This is the second part of a series centering around my interview with a leading Tommy John surgeon in Japan, Dr. Kozo Furushima.
Amid all the talk of the first pitch limits in Japan’s high school baseball world, Japan’s national elementary school tournament quietly received a 70-pitch limit this year. Working with the reform-minded head of the Japan Rubber Baseball Federation, Toyomi Munakata, Furushima assisted in the drive for change in Japan’s dogma-driven baseball world.
In this part, Furushima discusses the changes to this year’s system and gets down to the nuts and bolts of Japan’s problem — endless practice among players at the youngest ages that lead to more serious injuries as players grow older.
“I’ve been studying this issue for 12 or 13 years, in different sports but mainly baseball,” Furushima said. “I’ve examined the injuries of 6,000 to 7,000 baseball players, with more than 2,000 surgeries on baseball players alone. Why is it that junior high school and high school kids have to have surgery? I was thinking that for a long time.”
In the interview, Dr. Furushima explains avulsion fractures, caused when the pull from a ligament yanks the part of the bone it is attached to free from its surrounding bone.
These medial elbow avulsion fractures, if allowed to rest, will heal naturally, he said.
“Compared to adults, kids recover more quickly,” Furushima said. “For example, if a child breaks a bone, it will heal about a week faster than that of an adult. Adult bones take a month to regrow, children take about three weeks.”
Unfortunately, with kids practicing their sports year round, the time required to rest is very difficult to get. Compounding this, he said, is that the fractures only cause pain when under extreme stress. They don’t hurt in day-to-day activities so sufferers may not even realize the need for rest and treatment.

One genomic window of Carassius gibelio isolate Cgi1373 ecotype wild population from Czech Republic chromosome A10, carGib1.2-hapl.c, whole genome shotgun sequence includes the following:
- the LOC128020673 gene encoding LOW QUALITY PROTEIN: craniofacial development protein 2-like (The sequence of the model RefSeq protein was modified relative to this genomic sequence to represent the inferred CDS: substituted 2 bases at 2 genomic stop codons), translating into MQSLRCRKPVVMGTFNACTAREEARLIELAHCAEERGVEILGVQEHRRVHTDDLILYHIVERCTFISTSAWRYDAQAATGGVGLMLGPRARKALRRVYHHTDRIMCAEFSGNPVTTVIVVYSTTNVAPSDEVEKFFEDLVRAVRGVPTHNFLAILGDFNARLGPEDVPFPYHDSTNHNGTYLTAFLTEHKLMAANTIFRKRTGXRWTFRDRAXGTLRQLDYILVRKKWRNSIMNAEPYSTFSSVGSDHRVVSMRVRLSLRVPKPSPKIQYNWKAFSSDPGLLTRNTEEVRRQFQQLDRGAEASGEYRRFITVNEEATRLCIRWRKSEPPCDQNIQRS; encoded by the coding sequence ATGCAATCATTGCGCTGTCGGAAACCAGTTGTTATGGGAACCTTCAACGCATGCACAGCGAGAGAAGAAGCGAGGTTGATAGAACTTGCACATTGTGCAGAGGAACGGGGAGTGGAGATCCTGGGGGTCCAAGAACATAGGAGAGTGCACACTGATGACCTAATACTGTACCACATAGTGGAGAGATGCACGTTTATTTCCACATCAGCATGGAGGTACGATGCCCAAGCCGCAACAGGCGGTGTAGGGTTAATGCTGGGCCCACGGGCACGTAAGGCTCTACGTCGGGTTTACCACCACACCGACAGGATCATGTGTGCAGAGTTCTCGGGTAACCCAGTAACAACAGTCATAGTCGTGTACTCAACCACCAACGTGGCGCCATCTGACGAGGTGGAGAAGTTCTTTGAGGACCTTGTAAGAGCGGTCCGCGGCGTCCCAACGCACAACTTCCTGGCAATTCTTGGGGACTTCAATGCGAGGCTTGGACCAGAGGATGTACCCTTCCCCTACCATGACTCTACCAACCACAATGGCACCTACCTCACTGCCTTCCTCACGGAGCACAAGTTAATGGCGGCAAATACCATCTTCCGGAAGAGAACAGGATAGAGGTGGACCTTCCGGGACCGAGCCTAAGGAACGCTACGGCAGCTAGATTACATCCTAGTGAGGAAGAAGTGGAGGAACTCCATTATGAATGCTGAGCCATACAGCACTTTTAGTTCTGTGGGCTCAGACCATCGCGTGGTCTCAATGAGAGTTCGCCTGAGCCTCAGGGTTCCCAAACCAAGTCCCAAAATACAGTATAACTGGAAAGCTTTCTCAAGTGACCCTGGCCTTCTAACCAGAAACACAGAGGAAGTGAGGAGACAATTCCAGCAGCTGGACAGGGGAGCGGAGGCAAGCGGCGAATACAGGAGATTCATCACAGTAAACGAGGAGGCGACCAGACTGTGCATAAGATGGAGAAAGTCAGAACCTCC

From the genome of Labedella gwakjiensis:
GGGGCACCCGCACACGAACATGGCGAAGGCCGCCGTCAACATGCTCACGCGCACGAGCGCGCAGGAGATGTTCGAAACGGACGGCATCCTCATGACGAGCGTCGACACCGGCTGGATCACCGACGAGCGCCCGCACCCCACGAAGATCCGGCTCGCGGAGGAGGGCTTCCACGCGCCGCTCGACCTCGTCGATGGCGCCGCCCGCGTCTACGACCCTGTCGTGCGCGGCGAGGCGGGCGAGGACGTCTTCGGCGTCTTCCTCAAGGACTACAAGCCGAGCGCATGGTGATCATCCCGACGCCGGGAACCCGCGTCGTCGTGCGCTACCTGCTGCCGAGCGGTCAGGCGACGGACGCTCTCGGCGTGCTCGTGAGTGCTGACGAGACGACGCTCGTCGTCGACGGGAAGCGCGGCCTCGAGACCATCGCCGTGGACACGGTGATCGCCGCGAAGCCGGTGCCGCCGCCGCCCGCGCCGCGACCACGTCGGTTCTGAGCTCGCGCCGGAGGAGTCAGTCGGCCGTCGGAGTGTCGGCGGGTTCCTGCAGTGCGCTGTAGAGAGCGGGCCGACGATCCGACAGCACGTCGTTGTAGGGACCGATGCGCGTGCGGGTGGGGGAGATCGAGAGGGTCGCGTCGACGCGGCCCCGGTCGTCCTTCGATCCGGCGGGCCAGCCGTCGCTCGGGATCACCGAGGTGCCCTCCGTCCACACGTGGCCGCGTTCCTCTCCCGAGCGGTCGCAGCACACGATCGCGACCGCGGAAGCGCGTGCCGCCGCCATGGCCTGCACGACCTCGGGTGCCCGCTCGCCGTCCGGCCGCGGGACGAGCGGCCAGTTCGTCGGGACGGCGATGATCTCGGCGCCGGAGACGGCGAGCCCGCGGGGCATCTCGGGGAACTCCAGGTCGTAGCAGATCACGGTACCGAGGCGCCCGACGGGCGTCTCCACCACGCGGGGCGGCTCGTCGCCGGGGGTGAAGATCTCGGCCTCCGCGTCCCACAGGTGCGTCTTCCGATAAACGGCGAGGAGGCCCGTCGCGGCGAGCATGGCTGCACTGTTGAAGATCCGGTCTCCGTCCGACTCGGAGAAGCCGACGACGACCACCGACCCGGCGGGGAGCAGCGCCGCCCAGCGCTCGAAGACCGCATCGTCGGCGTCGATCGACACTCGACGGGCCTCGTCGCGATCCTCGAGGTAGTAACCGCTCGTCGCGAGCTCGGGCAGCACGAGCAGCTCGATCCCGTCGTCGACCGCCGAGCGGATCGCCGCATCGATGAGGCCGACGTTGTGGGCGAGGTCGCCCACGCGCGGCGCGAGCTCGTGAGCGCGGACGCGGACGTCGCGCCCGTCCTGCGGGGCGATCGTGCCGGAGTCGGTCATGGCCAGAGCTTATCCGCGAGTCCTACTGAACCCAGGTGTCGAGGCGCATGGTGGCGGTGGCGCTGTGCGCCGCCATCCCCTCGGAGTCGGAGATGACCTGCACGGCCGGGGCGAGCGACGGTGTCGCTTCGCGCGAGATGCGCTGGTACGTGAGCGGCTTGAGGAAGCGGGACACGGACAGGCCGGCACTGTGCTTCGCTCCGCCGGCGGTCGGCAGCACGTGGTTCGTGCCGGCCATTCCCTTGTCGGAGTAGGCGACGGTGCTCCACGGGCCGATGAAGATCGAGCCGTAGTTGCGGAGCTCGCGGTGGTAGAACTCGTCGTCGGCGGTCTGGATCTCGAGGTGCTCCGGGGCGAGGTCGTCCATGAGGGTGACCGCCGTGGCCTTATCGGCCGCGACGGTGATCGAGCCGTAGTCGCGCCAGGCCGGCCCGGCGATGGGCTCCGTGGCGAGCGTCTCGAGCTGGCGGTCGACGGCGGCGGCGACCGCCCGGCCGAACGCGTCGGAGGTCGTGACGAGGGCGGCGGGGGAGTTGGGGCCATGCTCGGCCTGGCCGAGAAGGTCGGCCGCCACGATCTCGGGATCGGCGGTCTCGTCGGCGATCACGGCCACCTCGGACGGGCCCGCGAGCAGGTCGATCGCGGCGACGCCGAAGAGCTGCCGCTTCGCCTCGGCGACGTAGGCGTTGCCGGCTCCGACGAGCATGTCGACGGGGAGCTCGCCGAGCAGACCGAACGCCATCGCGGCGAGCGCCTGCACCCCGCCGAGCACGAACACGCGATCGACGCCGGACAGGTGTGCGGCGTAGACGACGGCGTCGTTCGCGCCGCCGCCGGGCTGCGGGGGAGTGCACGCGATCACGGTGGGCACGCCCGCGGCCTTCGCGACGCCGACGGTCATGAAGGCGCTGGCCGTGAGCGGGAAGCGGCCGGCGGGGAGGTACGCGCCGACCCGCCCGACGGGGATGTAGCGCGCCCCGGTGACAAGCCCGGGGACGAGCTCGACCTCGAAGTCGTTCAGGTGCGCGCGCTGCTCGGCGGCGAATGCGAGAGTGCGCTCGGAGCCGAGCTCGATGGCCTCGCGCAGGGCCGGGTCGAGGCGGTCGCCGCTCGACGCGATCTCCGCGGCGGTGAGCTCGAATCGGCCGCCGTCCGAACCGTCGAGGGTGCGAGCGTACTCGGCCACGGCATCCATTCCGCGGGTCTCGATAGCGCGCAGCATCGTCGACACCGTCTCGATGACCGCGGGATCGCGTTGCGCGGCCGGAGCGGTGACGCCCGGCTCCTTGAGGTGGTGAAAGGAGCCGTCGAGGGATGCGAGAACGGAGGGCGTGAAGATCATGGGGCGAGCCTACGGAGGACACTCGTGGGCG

Dr. Furushima believes that about half the kids playing youth baseball between the fifth and seventh grades may have suffered from medial elbow avulsion fractures. His facility performed a study, with coaches alert to the problem bringing in their teams for examination. Of the 406 players examined, 167 showed signs of the injury.
“We had 406 children come for tests as part of a study. They didn’t particularly want to come,” Furushima said. “Of them, 167 had a history of pain in their inner elbow, 41.1 percent. These players came with their teams, whose coaches had a good awareness of the situation. These were good teams and even then, 40 percent had a history of pain. I have to think that among the teams that would never participate, the percentage would be higher than the teams whose coaches would willingly take part.”
Although the consequences of these injuries are not overwhelming when the kids are young, as their bones become mature and more rigid, the fractures that have not healed are going to be a problem, particularly for ballplayers who have to throw hard using joints in which the ligament is loose and not properly attached to the bone.
In the MRIs below, the loose ligaments in the previously injured elbow can be seen as a squiggly line.
Find the full story on Kyodo News HERE.
The introduction to the series was posted on Feb. 17.
All graphics courtesy of Dr. Furushima, Keiyu Orthopaedic Hospital Sports Medical Center.